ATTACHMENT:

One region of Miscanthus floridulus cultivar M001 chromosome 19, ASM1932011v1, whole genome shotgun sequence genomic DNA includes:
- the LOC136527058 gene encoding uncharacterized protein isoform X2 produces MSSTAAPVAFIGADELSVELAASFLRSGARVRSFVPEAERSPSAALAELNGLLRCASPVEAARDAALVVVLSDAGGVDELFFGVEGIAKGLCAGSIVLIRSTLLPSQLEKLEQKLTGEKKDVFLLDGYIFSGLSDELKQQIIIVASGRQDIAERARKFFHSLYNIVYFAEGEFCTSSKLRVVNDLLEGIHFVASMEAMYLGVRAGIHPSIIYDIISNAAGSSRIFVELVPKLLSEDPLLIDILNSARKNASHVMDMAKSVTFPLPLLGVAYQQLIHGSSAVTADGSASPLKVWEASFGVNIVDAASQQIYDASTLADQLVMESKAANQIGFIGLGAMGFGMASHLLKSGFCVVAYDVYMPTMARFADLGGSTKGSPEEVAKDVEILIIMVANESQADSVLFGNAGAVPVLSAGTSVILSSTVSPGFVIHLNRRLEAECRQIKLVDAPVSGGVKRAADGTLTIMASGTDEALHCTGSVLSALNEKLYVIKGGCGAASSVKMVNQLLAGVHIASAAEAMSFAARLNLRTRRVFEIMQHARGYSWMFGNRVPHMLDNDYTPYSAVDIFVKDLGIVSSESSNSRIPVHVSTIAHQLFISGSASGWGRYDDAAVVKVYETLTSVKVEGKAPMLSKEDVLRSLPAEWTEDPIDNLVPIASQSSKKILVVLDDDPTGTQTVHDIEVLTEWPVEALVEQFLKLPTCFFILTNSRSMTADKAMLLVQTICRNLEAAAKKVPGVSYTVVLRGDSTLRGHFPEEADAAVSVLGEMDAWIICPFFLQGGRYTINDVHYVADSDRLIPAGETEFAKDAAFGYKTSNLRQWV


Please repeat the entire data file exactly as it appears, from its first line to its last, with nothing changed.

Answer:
One region of Miscanthus floridulus cultivar M001 chromosome 19, ASM1932011v1, whole genome shotgun sequence genomic DNA includes:
- the LOC136527058 gene encoding uncharacterized protein isoform X2 produces MSSTAAPVAFIGADELSVELAASFLRSGARVRSFVPEAERSPSAALAELNGLLRCASPVEAARDAALVVVLSDAGGVDELFFGVEGIAKGLCAGSIVLIRSTLLPSQLEKLEQKLTGEKKDVFLLDGYIFSGLSDELKQQIIIVASGRQDIAERARKFFHSLYNIVYFAEGEFCTSSKLRVVNDLLEGIHFVASMEAMYLGVRAGIHPSIIYDIISNAAGSSRIFVELVPKLLSEDPLLIDILNSARKNASHVMDMAKSVTFPLPLLGVAYQQLIHGSSAVTADGSASPLKVWEASFGVNIVDAASQQIYDASTLADQLVMESKAANQIGFIGLGAMGFGMASHLLKSGFCVVAYDVYMPTMARFADLGGSTKGSPEEVAKDVEILIIMVANESQADSVLFGNAGAVPVLSAGTSVILSSTVSPGFVIHLNRRLEAECRQIKLVDAPVSGGVKRAADGTLTIMASGTDEALHCTGSVLSALNEKLYVIKGGCGAASSVKMVNQLLAGVHIASAAEAMSFAARLNLRTRRVFEIMQHARGYSWMFGNRVPHMLDNDYTPYSAVDIFVKDLGIVSSESSNSRIPVHVSTIAHQLFISGSASGWGRYDDAAVVKVYETLTSVKVEGKAPMLSKEDVLRSLPAEWTEDPIDNLVPIASQSSKKILVVLDDDPTGTQTVHDIEVLTEWPVEALVEQFLKLPTCFFILTNSRSMTADKAMLLVQTICRNLEAAAKKVPGVSYTVVLRGDSTLRGHFPEEADAAVSVLGEMDAWIICPFFLQGGRYTINDVHYVADSDRLIPAGETEFAKDAAFGYKTSNLRQWV